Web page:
Spaces are virtual meeting rooms where scientists meet with niche experts, clients and supporting teams to maximize the discovery value of every experiment and prepare for the next one.



ROSALIND is designed for the Scientist, so you can focus on the biology and science without having to invest months and months trying to learn bioinformatics, programming or biostatistics


Capable of performing advanced analyses including contamination detection, covariate correction, batch correction and multi-omic analyses


Utilizing a clean, intuitive and immersive user interface, Scientists new to the platform ramp quickly with little training to focus on discovery


Explore experiment results in high-quality, publiction-ready, interactive diagrams and plots


ROSALIND is designed for the Scientist, so you can focus on the biology and science without having to invest months and months trying to learn bioinformatics, programming or biostatistics


Start new experiments by importing FASTQ files from sequencing, or counts (raw or normalized)


Built-in pipelines are tuned to utilize industry standard, widely published bioinformatics tools. For more information, review the ROSALIND specifications and method section


Every communication and data transfer on ROSALIND is encrypted and secured. Multiple layers of data protection ensure availability


faqPerson cube2b

I am not a bioinformatician. Can I really perform my own analysis?


Absolutely and other scientists just like you run their own analyses on ROSALIND every day. To learn more how to get started, check out the ROSALIND Quick Start Guide here.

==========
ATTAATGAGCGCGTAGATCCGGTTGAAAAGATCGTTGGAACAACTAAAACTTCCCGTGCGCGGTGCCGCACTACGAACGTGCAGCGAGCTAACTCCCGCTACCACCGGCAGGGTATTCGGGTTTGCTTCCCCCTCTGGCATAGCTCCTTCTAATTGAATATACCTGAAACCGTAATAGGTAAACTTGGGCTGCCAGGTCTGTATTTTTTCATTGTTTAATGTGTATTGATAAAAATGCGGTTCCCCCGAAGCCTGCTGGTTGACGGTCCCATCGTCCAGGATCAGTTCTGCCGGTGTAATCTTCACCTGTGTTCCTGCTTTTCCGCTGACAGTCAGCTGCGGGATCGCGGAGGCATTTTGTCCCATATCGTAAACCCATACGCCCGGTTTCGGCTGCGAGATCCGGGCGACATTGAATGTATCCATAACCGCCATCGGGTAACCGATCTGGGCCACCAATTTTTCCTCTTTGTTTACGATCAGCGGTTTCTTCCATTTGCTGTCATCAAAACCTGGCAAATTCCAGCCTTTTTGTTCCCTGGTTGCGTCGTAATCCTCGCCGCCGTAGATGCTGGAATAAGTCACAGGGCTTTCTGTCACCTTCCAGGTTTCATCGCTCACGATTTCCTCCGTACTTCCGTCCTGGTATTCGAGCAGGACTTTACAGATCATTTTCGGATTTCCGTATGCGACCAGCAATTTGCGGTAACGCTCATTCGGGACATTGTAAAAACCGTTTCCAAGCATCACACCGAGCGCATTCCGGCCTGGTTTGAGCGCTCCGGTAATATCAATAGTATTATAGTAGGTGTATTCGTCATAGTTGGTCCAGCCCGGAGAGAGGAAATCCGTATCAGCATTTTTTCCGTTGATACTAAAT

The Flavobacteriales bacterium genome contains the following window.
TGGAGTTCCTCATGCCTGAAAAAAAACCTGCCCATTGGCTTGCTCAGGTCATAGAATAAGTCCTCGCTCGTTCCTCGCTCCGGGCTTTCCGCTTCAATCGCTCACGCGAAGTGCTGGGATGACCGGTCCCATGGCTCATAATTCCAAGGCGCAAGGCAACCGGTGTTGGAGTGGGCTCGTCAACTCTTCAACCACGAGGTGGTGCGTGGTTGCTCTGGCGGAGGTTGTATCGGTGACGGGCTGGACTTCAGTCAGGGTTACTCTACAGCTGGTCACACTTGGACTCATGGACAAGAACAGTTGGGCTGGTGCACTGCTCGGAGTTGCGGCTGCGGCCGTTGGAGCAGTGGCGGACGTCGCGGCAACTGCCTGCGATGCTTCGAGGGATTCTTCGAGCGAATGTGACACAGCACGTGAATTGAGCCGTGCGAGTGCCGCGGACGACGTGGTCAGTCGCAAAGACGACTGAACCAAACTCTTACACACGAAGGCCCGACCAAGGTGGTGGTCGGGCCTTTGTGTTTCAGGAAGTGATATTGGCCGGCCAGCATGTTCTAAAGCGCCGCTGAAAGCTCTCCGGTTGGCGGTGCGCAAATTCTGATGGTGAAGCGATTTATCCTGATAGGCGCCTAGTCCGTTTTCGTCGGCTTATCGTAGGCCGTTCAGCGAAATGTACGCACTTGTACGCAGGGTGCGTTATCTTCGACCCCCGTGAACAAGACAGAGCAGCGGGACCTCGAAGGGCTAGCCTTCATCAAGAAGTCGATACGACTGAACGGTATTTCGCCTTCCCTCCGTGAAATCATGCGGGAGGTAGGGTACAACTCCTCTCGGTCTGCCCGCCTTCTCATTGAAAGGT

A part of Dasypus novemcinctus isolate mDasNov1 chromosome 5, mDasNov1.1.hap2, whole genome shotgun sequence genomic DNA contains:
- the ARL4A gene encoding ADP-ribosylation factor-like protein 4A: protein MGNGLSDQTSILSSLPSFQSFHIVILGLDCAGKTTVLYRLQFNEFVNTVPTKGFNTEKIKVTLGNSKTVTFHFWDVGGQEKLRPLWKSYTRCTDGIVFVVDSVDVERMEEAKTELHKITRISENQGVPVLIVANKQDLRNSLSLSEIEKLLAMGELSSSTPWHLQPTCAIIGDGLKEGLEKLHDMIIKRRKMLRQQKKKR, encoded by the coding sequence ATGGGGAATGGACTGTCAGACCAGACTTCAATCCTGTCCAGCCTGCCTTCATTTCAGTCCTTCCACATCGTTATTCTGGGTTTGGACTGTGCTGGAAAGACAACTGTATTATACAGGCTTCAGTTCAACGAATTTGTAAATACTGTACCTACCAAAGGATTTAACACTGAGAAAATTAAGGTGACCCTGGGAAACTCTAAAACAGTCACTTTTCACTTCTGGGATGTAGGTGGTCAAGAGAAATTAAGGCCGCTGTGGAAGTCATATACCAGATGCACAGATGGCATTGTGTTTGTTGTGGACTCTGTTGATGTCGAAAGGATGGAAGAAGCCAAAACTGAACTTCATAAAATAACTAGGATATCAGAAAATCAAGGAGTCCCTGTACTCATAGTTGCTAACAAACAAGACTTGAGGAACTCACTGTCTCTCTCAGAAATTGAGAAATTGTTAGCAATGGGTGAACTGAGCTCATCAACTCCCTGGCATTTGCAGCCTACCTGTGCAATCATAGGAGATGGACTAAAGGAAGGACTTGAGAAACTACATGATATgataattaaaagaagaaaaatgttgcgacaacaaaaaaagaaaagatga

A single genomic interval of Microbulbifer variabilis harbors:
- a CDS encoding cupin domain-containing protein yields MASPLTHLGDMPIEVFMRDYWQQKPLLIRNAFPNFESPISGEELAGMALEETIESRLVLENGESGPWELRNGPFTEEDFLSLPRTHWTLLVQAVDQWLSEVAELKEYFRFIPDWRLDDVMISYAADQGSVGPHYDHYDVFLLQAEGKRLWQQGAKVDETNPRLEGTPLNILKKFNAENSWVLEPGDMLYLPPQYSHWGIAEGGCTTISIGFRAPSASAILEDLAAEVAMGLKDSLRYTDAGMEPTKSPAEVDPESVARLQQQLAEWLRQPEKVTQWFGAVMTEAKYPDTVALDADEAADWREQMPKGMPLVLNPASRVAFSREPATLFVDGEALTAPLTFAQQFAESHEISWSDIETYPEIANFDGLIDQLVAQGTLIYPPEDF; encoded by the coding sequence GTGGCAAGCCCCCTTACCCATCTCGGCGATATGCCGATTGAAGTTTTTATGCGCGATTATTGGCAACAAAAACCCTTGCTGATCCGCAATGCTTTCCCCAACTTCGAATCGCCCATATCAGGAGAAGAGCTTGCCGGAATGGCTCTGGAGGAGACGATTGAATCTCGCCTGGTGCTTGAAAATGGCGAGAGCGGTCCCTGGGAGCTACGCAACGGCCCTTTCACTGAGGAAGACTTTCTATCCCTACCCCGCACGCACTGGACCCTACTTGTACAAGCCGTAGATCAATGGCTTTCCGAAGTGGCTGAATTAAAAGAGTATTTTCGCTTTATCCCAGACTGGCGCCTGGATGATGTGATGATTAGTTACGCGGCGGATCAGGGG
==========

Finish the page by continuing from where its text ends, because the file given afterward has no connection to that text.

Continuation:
faqPerson cube2b

Can the API be used to add experiments?


Yes, an experiment may be shared in any number of spaces to enable collaboration across multiple groups. Consistency, and security are preserved for the experiment within every space that it is included.

faqPerson cube2b

What types of experiments are supported?


The ROSALIND Gene Expression discovery experience supports RNA-seq, NanoString gene and protein panels, and Micro-Array (via counts). Other analysis types include Single Cell, smallRNA-seq, ATAC-seq, and ChIP-seq. We are constantly enhancing our platform and more analysis types are on the way. 

faqPerson cube2b

Can I download my results and plots?


Yes. All plots, diagrams, source and results files are downloadable on ROSALIND. Look for the Download buttons to access publication-ready figures as well as to download all experiment datasets.

faqPerson cube2b

What types of input files are supported?


For Gene Expression experiments, FASTQ files and count files are supported. Compressed FASTQs will have faster upload times. Supported file types: .FASTQ, .FASTQ.GZ, .CSV, .TXT, .RCC (NanoString only)

faqPerson cube2b

Can I leave a Space and remove myself from the collaboration?


Any participant can leave a Space at anytime. Doing so removes their access and will require a new invite to join the collaborative Space again. Only the owner of a Space or an Enterprise Administrator may remove participants.

faqPerson cube2b

What is an Analysis Unit and how is it used on ROSALIND?


Samples that are processed on ROSALIND require an Analysis Unit to unlock the ROSALIND discovery experience. Analysis Units are already included in most subscriptions on ROSALIND. Additional Analysis Units may be purchased in packs of 10 or 50 from the ROSALIND Store. Analysis Units do not expire. A current subscription is required to utilize Analysis Units. Enterprise Subscriptions provide additional flexibility for high-volume environments. Please contact sales to learn more

faqPerson cube2b

What is considered a Sample?


Any sample that is prepared for processing on an instrument is considered a Sample for ROSALIND. If a Scientist takes two (2) aliquots of an original sample to have replicates and prepares a library for each, this would be considered two (2) Samples on ROSALIND. On the other hand, a Sample may have multiple files associated with it, depending on how sequencing is performed. A single sample may be single-end, paired-end, and also multi-lane and will still be considered as one (1) Sample.